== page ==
Public Radio from UA Little Rock
Play Live Radio
Next Up:
Available On Air Stations

Justices Rhonda Wood and Karen Baker announce run for Chief Justice of Supreme Court
Arkansas Judiciary
The election for chief justice of the Arkansas Supreme Court will be held on March 5, 2024. Two members of the high court have already announced they will run for the position.

Arkansas Supreme Court Justices Rhonda Wood and Karen Baker have both announced they will enter the election to replace Justice John Dan Kemp as the chief justice of the court. Kemp will not seek re-election, he is retiring after his term expires.

Role of the chief justice

In an interview with KUAR News, former Arkansas Supreme Court Justice Anabelle Imber Tuck said the chief justice’s main responsibility is handling the administrative side of the judiciary. She said the role of chief justice is similar to the role of a CEO. She used the pandemic to illustrate the chief justice’s role in the court system.

“That was on the chief justice’s table. Should we close the courts? What are we to do for judges to be able to operate? What limitations should we put? Obviously, all the courts are controlled by the county judges, but what do we do about the state employees who are not only judges but also the case coordinators,” she said.

In addition to helping set procedures for the courts, Tuck said the chief justice also has an oversight role.

“If there's a problem in a district, where a judge is not closing cases properly or is keeping too many undecided cases where they’re ready for a resolution then the chief justice might appoint a judge to go in and help,” she said.

The chief justice is also responsible for the budget of the judiciary, Tuck said. The chief justice sets the budget and has to present it to the state legislature for approval. According to Ballotpedia, the Arkansas Judicial System had an operating budget of $119,991,073 in 2022.

Tuck said the chief justice manages speciality courts. According to the Arkansas Judiciary’s website, specialty courts are implemented to further assist individuals with distinct concerns, such as veteran mental health, juvenile substance use and intoxicated drivers. Arkansas has 49 adult drug courts, 16 juvenile drug courts, 14 DWI courts, five HOPE & Swift courts, 16 veterans treatment courts, five alternative sentencing courts, two family treatment courts and two mental health courts.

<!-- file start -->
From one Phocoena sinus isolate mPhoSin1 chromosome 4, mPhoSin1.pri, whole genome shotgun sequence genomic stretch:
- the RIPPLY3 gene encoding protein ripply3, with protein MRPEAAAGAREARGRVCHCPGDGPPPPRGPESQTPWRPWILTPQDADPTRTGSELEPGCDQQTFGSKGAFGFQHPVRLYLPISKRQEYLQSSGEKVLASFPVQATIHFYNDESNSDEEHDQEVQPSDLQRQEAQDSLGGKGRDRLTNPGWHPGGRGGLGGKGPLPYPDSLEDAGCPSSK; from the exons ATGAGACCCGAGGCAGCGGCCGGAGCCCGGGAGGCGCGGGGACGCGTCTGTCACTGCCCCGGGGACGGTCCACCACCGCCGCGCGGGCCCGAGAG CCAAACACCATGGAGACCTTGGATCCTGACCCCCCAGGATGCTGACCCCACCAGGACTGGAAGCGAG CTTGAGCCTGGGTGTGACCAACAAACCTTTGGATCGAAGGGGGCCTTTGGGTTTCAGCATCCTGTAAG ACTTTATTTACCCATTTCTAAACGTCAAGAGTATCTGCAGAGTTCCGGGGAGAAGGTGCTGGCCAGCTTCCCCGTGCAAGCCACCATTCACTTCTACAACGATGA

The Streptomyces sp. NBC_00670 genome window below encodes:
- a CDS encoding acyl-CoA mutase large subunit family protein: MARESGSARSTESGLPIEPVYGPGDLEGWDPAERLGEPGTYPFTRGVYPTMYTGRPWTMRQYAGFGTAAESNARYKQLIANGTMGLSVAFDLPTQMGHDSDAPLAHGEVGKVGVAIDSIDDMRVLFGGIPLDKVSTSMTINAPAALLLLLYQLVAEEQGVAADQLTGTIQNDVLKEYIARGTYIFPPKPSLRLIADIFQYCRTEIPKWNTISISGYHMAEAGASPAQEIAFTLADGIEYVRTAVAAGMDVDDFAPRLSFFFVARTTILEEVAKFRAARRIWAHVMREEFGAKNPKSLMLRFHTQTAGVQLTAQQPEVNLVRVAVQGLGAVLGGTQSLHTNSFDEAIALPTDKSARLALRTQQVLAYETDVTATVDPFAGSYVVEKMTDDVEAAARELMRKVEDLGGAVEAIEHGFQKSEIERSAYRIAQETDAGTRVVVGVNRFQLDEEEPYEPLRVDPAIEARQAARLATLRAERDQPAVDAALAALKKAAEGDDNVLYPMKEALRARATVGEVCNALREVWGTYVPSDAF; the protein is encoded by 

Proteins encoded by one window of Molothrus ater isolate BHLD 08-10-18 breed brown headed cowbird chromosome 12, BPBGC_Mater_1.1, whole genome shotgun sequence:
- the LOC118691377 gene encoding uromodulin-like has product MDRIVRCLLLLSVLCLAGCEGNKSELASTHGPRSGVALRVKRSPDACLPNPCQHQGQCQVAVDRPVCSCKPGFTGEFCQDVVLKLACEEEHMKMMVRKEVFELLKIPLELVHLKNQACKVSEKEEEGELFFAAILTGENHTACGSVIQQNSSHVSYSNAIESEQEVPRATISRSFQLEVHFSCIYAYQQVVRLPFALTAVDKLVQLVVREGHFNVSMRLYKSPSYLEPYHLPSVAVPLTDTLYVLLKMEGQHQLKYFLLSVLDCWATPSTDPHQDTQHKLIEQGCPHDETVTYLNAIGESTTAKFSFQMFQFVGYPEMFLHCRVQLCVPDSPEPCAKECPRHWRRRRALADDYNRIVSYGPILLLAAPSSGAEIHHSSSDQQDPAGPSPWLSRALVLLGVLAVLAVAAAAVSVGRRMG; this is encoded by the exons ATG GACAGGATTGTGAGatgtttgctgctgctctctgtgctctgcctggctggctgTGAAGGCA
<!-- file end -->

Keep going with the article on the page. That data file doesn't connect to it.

About Justice Rhonda Wood

In 2014, Wood was first elected to the Arkansas Supreme Court and was re-elected in 2022. Prior to serving on the high court, she served on the Court of Appeals and as a circuit judge. Wood said she believes her experience and temperament has prepared her to serve as chief justice.

“As a justice on the Arkansas Supreme Court, I have led countless judicial committees, task forces, and state-wide initiatives for the benefit of all Arkansans. I have also demonstrated that I know how to work as a separate but equal partner with the other branches of government for our common goals. I am the fiscal conservative our judiciary needs to monitor the more than fifty million dollars that flows through the Supreme Court and the Administrative Office of the Courts,” she said in a press release.

On her website, Wood said she will lay out her primary initiatives she would prioritize if she were elected as chief justice.

About Justice Karen Baker

Baker is currently serving her third term on the Arkansas Supreme Court. She said serving multiple terms on the high court has prepared her to be chief justice.

“I believe my experience at every level of the judiciary is unmatched and I am currently the senior, most experienced justice, on the Arkansas Supreme Court. I want to continue to put that experience to work for the people of Arkansas,” Baker said in a press release.

She has been on the high court since 2011. Prior to that, Baker served as a circuit judge, juvenile judge and on the Arkansas Court of Appeals.

Tuck said whoever the next chief justice is, the biggest challenge will be modernizing the judiciary so it can be accessible online. She said the construction of the new Supreme Court building is a step in the right direction because it provides the space needed to house IT equipment and staff.

The election for chief justice will be held on March 5, 2024. Elections for the Supreme Court and chief justice are nonpartisan.

Ronak Patel was a reporter for KUAR News focusing on state and local government.